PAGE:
Python has been used by embedded software developers for many years on the PC side to interact with embedded systems. Over the past several years, Micro Python, a Python port that can run on a microcontroller, has been gaining in popularity. Python developers may be tempted to architect and write their Micro Python code similar to how they write Python on a PC. Unfortunately, this would be a mistake. Micro Python while very powerful still runs on a resource constrained device which means developers need to be careful how they write their Python code. The biggest potential issues are related to the heap, memory fragmentation and running out of memory. Below are several tips that developers can follow to optimize their heap usage and get the most from their Micro Python application.
Tip #1 – Use mem_info to Monitor the Heap
Micro Python has a memory monitor included in the micropython library called mem_info. Calling mem_info will provide developers with a heap status so that they can determine how much free space is available along with basic diagnostics that can give a hint at how bad the heap is fragmented. The best thing a developer can do from the start of development is to monitor the heap using mem_info to understand how their software is impacting the heap. The basic mem_info output can be seen below:
When the basic information is not enough, a developer can request a verbose listing which provides a detailed map for how the heap is being used. An example can be seen below:
Tip #2 – Compile Modules into Frozen Bytecode
When a developer creates a Micro Python application they are creating scripts that are executed by the Python interpreter at run-time. Processing the script at run-time will not only use space on the heap but can also cause the heap to become fragmented. Developers can take modules within their application code and cross compile it into bytecode that is stored in flash with the kernel code. Creating the bytecode will cause the modules code to execute from flash rather than executing from the heap. The result is that less heap space is used and there is decreased heap fragmentation. Constant values and strings can also be precompiled into frozen bytecode which will prevent them from taking up unnecessary RAM.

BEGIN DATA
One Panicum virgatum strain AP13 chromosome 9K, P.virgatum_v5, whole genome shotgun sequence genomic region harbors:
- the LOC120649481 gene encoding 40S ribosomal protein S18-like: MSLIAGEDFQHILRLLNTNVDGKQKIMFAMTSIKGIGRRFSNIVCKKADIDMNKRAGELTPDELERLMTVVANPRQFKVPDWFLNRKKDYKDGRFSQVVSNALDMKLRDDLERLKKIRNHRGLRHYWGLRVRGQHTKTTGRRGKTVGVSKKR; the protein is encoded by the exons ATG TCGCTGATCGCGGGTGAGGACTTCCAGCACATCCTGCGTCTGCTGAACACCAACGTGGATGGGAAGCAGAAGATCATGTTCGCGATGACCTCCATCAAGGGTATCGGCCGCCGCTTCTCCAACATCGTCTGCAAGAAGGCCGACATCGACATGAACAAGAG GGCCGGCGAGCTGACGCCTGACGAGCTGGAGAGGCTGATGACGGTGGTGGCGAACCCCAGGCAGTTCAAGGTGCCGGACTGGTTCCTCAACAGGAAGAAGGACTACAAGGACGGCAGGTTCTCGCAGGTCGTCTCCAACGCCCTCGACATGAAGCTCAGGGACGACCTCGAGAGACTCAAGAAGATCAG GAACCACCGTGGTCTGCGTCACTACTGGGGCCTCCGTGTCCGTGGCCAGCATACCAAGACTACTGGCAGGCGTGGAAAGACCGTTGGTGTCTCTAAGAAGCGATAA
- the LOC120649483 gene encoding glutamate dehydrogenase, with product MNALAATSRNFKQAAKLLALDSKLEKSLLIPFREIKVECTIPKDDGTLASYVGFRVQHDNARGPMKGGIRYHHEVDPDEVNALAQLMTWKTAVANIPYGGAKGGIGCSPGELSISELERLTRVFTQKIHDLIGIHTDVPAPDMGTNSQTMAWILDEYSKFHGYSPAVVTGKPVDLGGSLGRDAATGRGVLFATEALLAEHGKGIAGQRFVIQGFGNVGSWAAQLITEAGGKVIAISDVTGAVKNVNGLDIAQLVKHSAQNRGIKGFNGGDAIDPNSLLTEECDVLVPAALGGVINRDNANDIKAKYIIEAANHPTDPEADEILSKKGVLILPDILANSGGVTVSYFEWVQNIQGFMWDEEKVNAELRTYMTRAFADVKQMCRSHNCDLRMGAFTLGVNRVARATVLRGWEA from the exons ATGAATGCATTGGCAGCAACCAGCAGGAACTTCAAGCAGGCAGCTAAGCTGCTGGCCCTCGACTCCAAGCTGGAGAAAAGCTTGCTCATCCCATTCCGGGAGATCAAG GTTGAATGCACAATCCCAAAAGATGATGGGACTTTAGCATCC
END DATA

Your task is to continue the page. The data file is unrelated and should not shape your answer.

Tip #3 – Use const()
RAM associated with generating a lookup for a variable that might be imported by other modules can be saved in a couple ways. First, a developer can use const() which is located in the micropython library. A developer can use const() in the following manner:
A = const(0x100)
Second, adding an underscore to as a prefix to the variable name, _A, will prevent the variable from being added to the dictionary and save a few bytes of RAM as well. While the savings may seem minimal at first, in large applications where there may be hundreds of variables, the savings can quickly add up.
Tip #4 – Allocate Communication Buffers Upfront
The nice thing about using Python is that buffers can be dynamically created in the code as needed. For example, when reading from a USB device, a developer might write code similar to the following:
data = usb.read(64)
The problem with this application is that every time data is read, a new 64-byte buffer is created on the heap which opens the possibility for the heap to become fragmented. Instead, developers can allocate a buffer upfront by doing the following:
buffer = bytearray(64)
This application code will use the same buffer over and over again and not continuously create and destroy buffer space on the heap.
Tip #5 – Periodically Call gc.collect
Micro Python has a garbage collector that will periodically run to return objects that are out scope to the heap. While the garbage collection is automatic, sometimes it can be useful for developers to periodically call gc.collect manually or to call it after they have initialized their application code. It is always useful to make a call to mem_info before a gc.collect call and then immediately after to see how much memory was returned to the heap.
Micro Python can dramatically help developers speed up their rapid prototyping or even production code development. Just because the software is in Python doesn’t mean that developers can now ignore real-time constraints that they were used to in C. Using Micro Python still requires developers to closely monitor their heap and track how they are using it. Ignoring the heap in a Micro Python application is a sure way to end up with “Out of Memory” errors and a crashing application.